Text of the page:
I have launched a campaign to change the rules about the way lambs are handled after being sold for slaughter.
I am fighting for a change in the regulations about when a lamb carcass has to be split and the spinal column and other matter removed in the slaughter process.
The current regulations were introduced by the EU from 2000 in the wake of the BSE (also known as mad cow disease) crisis affecting cattle 25 years ago. The decision was triggered by fears that BSE could spread to sheep.
Sheep can be affected by a disease similar to BSE called scrapie but there is no evidence that scrapie is a risk to human health. There has never been a recorded example of any sheep contracting BSE on a farm.
As things stand, EU regulations state that lambs going to slaughter have to be individually checked. If the lamb is either a year old or has a permanent incisor erupted through the gum, the carcass has to be split and the spinal column removed.
The current system costs the industry £23m a year because the additional costs of checking lead to a devaluation of the average carcass by as much as 40 per cent.
Rather than the “mouthing” system, sheep sector leaders want to use the end of May following the year of birth as the cut-off point, with lambs slaughtered after that date split for their spinal cord to be removed.
Despite there being no evidence of BSE crossing species from cattle to sheep in field conditions, nor evidence that scrapie poses any risk to human health, sheep farmers in my constituency are being burdened with damaging red tape.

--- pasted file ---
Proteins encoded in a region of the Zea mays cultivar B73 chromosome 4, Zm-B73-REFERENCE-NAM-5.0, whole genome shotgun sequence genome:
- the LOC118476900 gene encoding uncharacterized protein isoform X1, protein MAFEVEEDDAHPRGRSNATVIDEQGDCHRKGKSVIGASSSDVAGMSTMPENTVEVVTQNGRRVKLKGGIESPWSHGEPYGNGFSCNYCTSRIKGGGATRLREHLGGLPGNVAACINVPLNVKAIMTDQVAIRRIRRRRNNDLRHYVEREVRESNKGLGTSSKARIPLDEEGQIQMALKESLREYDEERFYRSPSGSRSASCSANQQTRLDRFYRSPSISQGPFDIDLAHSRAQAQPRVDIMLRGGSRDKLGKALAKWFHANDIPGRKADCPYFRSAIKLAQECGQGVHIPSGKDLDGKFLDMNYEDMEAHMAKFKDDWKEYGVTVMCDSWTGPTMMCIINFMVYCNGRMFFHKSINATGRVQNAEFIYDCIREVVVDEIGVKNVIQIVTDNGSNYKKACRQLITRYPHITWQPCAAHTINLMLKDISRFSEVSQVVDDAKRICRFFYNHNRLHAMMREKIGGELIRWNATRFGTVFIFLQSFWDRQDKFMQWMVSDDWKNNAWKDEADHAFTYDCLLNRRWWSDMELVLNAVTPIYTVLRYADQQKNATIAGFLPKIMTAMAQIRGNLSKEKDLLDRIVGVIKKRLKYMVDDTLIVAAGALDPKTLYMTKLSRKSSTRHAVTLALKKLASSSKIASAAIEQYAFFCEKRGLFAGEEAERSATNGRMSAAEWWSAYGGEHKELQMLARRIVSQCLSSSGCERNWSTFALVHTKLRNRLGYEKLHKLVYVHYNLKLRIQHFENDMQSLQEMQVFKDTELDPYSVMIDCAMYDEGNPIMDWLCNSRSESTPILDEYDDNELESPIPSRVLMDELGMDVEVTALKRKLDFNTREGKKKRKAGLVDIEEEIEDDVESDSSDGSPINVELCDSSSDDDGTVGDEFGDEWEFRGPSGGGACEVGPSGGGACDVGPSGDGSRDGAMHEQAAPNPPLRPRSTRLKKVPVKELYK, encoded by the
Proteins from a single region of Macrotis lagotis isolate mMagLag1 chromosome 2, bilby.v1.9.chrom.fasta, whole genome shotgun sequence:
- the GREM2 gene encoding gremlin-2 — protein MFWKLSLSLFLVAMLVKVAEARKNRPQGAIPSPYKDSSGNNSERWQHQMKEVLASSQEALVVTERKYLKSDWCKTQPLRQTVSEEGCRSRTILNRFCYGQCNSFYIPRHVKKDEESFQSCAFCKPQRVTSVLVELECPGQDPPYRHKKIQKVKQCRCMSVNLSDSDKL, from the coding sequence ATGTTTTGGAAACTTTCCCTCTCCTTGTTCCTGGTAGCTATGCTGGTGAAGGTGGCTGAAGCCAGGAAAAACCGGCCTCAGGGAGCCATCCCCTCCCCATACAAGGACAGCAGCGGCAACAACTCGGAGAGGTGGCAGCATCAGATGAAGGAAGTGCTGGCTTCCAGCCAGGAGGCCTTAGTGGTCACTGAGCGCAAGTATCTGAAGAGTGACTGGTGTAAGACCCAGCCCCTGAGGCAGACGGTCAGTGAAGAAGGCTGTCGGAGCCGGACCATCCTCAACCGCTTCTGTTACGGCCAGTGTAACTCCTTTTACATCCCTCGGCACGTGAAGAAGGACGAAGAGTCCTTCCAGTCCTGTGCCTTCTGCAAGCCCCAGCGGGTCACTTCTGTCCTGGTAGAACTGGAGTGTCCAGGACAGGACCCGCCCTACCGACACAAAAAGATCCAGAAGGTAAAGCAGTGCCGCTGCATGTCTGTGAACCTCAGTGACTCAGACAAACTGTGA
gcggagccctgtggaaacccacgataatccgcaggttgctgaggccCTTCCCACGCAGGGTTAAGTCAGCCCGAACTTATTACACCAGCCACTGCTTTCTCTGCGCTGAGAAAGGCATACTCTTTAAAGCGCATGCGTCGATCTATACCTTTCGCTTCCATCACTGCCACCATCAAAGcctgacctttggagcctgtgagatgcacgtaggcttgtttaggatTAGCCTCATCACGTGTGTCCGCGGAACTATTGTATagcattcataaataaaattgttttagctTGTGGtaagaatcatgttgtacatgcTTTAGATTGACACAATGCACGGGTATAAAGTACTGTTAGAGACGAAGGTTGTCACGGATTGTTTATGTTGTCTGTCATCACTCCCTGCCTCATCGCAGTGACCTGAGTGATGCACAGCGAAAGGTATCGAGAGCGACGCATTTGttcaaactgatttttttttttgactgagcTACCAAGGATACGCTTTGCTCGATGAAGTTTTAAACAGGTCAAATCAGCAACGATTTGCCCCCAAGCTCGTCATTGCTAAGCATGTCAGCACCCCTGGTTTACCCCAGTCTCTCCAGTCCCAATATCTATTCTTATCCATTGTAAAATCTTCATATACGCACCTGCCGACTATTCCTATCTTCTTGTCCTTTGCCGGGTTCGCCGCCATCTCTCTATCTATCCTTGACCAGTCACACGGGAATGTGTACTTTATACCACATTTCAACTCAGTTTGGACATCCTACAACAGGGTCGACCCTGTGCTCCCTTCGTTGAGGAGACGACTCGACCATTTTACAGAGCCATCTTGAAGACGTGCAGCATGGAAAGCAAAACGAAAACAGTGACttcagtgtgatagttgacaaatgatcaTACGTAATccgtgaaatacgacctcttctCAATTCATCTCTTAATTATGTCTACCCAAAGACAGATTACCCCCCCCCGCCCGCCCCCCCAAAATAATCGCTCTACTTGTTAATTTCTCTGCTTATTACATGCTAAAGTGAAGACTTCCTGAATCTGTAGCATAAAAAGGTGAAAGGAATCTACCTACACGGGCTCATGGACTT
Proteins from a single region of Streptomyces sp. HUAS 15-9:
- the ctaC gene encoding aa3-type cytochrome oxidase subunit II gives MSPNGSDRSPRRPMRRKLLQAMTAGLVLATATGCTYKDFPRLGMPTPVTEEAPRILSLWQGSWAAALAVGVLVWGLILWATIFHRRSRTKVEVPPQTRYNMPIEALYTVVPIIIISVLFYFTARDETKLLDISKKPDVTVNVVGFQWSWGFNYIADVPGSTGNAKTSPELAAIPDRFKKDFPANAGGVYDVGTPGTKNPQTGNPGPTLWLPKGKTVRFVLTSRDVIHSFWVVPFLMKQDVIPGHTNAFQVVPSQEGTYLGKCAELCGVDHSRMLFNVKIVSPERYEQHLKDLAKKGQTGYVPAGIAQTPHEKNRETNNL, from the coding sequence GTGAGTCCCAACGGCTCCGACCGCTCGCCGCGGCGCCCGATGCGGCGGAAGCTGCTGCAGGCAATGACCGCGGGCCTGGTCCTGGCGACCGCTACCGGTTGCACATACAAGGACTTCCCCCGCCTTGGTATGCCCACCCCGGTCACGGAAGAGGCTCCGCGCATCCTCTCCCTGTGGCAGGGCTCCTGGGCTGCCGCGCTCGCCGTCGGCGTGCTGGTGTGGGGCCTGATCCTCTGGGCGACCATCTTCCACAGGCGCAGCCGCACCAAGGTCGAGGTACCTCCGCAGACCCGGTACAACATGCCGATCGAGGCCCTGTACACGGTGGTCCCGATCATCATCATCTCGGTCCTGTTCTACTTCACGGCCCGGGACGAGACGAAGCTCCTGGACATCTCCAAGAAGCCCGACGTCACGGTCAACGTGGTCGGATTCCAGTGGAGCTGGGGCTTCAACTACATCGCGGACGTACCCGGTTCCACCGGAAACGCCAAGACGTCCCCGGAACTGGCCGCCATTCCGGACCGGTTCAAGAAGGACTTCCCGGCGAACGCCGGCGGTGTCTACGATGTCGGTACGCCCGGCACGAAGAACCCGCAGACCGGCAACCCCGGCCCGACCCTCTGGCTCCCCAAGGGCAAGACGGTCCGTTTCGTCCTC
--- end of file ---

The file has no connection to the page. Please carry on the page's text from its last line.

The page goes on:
While bio-security needs to be taken seriously, the regulations are ripe for simplification.
I have raised the matter in the House of Commons with the Agriculture Minister Liz Truss, urging her to simplify the “cumbersome regulations” and have also spoken to the Farming Minister George Eustice about the issue.
There would be export benefits in a rule change. The French market, which takes about 50 per cent of British sheepmeat exports, wants more unsplit carcasses. Moving to a calendar system would boost the rural economy by making lamb production in the UK more predictable and more competitive.”
EU rules have been implemented in too stringent a way in the UK. I also support the National Sheep Association which wants slaughter houses to have the freedom to remove the spinal column by methods other than splitting the carcass. In France, for instance, abattoirs are allowed to remove the spinal column, spleen, tonsils, brain and eyes by suction rather than splitting the carcass.
My campaign has been welcomed by the chief executive of the National Sheep Association Phil Stocker.
He said: “Rishi has taken the time to visit sheep farms to find out about how these unnecessarily complex regulations affect farmers and cost the industry millions of pounds a year.
“The association is delighted that he is fighting our corner in Westminster.”